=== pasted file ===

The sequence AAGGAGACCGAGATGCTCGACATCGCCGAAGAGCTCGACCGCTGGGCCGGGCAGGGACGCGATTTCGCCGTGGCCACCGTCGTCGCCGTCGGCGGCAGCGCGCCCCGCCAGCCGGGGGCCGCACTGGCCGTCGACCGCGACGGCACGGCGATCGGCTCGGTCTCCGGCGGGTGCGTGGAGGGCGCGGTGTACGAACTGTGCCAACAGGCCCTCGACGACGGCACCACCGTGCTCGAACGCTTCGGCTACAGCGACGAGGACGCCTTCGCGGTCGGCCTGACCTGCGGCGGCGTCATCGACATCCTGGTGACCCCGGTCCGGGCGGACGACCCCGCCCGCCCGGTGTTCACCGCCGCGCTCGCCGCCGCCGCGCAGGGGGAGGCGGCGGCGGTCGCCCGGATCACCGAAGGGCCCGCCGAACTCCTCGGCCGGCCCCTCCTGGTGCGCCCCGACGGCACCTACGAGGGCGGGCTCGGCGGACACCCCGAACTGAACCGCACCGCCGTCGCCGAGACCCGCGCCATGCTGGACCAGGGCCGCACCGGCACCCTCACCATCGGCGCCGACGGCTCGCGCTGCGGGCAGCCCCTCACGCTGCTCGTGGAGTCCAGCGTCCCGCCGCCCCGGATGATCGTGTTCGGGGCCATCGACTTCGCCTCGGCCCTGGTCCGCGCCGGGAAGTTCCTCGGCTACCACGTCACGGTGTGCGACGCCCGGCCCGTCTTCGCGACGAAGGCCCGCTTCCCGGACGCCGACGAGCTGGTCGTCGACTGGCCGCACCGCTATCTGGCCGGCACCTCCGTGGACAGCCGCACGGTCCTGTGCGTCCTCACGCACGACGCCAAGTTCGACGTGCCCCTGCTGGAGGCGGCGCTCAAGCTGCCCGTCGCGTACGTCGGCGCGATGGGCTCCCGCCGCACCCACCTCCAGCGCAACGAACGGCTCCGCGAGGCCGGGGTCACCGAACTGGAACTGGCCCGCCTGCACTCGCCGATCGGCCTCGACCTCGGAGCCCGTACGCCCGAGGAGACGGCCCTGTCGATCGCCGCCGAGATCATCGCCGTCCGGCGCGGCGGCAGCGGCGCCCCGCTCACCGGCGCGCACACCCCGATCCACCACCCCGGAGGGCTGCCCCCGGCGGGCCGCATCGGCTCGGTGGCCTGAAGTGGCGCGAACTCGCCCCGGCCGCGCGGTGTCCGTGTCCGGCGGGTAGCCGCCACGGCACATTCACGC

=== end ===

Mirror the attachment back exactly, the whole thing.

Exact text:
The sequence AAGGAGACCGAGATGCTCGACATCGCCGAAGAGCTCGACCGCTGGGCCGGGCAGGGACGCGATTTCGCCGTGGCCACCGTCGTCGCCGTCGGCGGCAGCGCGCCCCGCCAGCCGGGGGCCGCACTGGCCGTCGACCGCGACGGCACGGCGATCGGCTCGGTCTCCGGCGGGTGCGTGGAGGGCGCGGTGTACGAACTGTGCCAACAGGCCCTCGACGACGGCACCACCGTGCTCGAACGCTTCGGCTACAGCGACGAGGACGCCTTCGCGGTCGGCCTGACCTGCGGCGGCGTCATCGACATCCTGGTGACCCCGGTCCGGGCGGACGACCCCGCCCGCCCGGTGTTCACCGCCGCGCTCGCCGCCGCCGCGCAGGGGGAGGCGGCGGCGGTCGCCCGGATCACCGAAGGGCCCGCCGAACTCCTCGGCCGGCCCCTCCTGGTGCGCCCCGACGGCACCTACGAGGGCGGGCTCGGCGGACACCCCGAACTGAACCGCACCGCCGTCGCCGAGACCCGCGCCATGCTGGACCAGGGCCGCACCGGCACCCTCACCATCGGCGCCGACGGCTCGCGCTGCGGGCAGCCCCTCACGCTGCTCGTGGAGTCCAGCGTCCCGCCGCCCCGGATGATCGTGTTCGGGGCCATCGACTTCGCCTCGGCCCTGGTCCGCGCCGGGAAGTTCCTCGGCTACCACGTCACGGTGTGCGACGCCCGGCCCGTCTTCGCGACGAAGGCCCGCTTCCCGGACGCCGACGAGCTGGTCGTCGACTGGCCGCACCGCTATCTGGCCGGCACCTCCGTGGACAGCCGCACGGTCCTGTGCGTCCTCACGCACGACGCCAAGTTCGACGTGCCCCTGCTGGAGGCGGCGCTCAAGCTGCCCGTCGCGTACGTCGGCGCGATGGGCTCCCGCCGCACCCACCTCCAGCGCAACGAACGGCTCCGCGAGGCCGGGGTCACCGAACTGGAACTGGCCCGCCTGCACTCGCCGATCGGCCTCGACCTCGGAGCCCGTACGCCCGAGGAGACGGCCCTGTCGATCGCCGCCGAGATCATCGCCGTCCGGCGCGGCGGCAGCGGCGCCCCGCTCACCGGCGCGCACACCCCGATCCACCACCCCGGAGGGCTGCCCCCGGCGGGCCGCATCGGCTCGGTGGCCTGAAGTGGCGCGAACTCGCCCCGGCCGCGCGGTGTCCGTGTCCGGCGGGTAGCCGCCACGGCACATTCACGC